Shiyax maytski there...Click to read the rest of poem

The Silence Within

Poem & video

The silence within rumbles and shakes
Knock, knock he is here
What is he looking to take?
She opens the door...Click to read the rest of poem

It's Never Too Late: A Life Story

Blog Post Coming Soon - For Now, read the poem below

The poem was read at Miss Yakama Nation and Miss National Congress of American Indians respective talent shows. I was 1999-2000 Miss Yakama Nation and Miss NCAI.

A tear falls from my eye
I don’t bother to wipe it away
It’s for the drunk Yakama staggering
The pregnant girl who just dropped out
The native who denies their blood.
Society has brainwashed some
Making them believe Yakamas are weak
Feeling this sad emptiness inside
I search for an answer
I smile, my teeth shine bright
I don’t bother to cover it up
It’s for the wise Yakama telling stories
The woman singing with heart
The old woman who dances all night
I know that my people’s future isn’t doomed
Knowing I wanted to change
Feeling endowed to my ancestors
I no longer pick up a bottle of beer
Or sacrifice myself for a one night stand
Or turn my back on my people
I sit with my grandchildren
Sing with my sisters
And dance with my daughters
Happy that my life has meaning

It's Never Too Late: A Life Story, by Emily Washines, Native Friends. This is a poem recited during the talent portion for Miss Yakama Nation pageant and Miss National Congress of American Indians


Native-Kid Poetry 

Maybe you write poems or want too. My daughter, age 8, tells me she's writing a poem and asks me to help her spell some words. "Okay," I say, quietly excited and curious. I put in my best calm mom helping face. She comes prepared, she hands me paper and a purple pen, aw, so cute. She smiles. I look at her poised to write down what she's going to say. She asks, "Ready mom? Here goes":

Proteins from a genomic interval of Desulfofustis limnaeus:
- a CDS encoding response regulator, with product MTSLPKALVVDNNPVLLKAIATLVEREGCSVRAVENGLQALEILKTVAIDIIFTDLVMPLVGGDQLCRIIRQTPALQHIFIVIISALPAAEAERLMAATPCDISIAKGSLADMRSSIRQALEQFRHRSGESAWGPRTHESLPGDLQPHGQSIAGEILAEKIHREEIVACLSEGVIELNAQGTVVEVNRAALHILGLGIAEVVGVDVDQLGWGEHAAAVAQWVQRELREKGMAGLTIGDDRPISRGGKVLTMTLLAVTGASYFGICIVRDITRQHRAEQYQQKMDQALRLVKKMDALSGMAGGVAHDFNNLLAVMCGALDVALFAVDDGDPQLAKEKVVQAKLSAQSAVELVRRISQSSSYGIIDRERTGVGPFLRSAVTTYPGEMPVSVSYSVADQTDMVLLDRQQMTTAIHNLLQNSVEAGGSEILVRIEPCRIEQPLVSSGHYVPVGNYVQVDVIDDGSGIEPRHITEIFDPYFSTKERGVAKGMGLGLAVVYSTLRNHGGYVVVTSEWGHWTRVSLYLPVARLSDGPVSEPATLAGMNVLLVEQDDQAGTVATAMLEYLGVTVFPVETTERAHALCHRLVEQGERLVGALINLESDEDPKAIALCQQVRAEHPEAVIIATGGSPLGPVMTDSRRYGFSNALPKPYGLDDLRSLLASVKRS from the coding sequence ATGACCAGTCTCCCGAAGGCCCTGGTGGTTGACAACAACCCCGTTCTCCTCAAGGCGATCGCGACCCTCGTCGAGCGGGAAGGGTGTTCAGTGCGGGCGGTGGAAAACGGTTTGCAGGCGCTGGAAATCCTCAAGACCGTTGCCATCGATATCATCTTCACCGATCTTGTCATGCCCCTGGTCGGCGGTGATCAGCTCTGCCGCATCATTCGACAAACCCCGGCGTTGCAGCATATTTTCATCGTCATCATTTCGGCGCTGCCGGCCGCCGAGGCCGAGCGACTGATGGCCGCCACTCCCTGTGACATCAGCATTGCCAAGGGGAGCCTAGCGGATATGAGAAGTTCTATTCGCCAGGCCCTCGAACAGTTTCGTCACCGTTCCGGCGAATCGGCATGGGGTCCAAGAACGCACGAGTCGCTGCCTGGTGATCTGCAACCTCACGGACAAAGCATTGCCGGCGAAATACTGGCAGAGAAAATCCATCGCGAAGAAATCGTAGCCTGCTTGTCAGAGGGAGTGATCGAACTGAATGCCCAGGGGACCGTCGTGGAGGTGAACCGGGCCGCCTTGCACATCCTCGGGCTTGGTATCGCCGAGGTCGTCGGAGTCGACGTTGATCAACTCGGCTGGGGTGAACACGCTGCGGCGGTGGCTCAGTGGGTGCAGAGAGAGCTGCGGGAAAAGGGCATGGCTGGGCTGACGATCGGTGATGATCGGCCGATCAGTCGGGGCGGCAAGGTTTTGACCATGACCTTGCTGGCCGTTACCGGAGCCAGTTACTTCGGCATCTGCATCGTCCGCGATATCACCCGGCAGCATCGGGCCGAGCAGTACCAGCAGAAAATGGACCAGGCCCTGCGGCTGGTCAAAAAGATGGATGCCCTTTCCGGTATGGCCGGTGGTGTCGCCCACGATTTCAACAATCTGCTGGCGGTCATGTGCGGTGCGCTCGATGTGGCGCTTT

Make sure
she tells 
the truth

Inside I'm wondering what's this about? Who?? This is deep! But I remain calm and take it as her expression. Perhaps like many of us, she writes about something she saw or is anticipating. Later, she was able to tell me about her sister and some kind of random kid-thing, like spilled juice. 


I drive to a meeting with my girls in the backseat visiting. We reflect on some things. Little things, that they have been thinking about, but they are big things to them. What a friend said or what they learned. In a way, I am preparing them to be able to handle and process life. I also want them to know, that I am here for them. To listen or to help.

Now that I think about it...

Don't those little things build up for us too sometimes? One of the ways I am able to address those little things with myself or communities is through my poetry. 

Our Native people and tribes are strengthened by our voices.

I hope you enjoy the poems. I will be updating with more poems and be launching a book soon. So, subscribe to get updates.

If you like these poems, please share with others. 

Remember to subscribe for updates. 


If you liked this blog please share it with others.

Visit Native Friends on Facebook Youtube or Pinterest.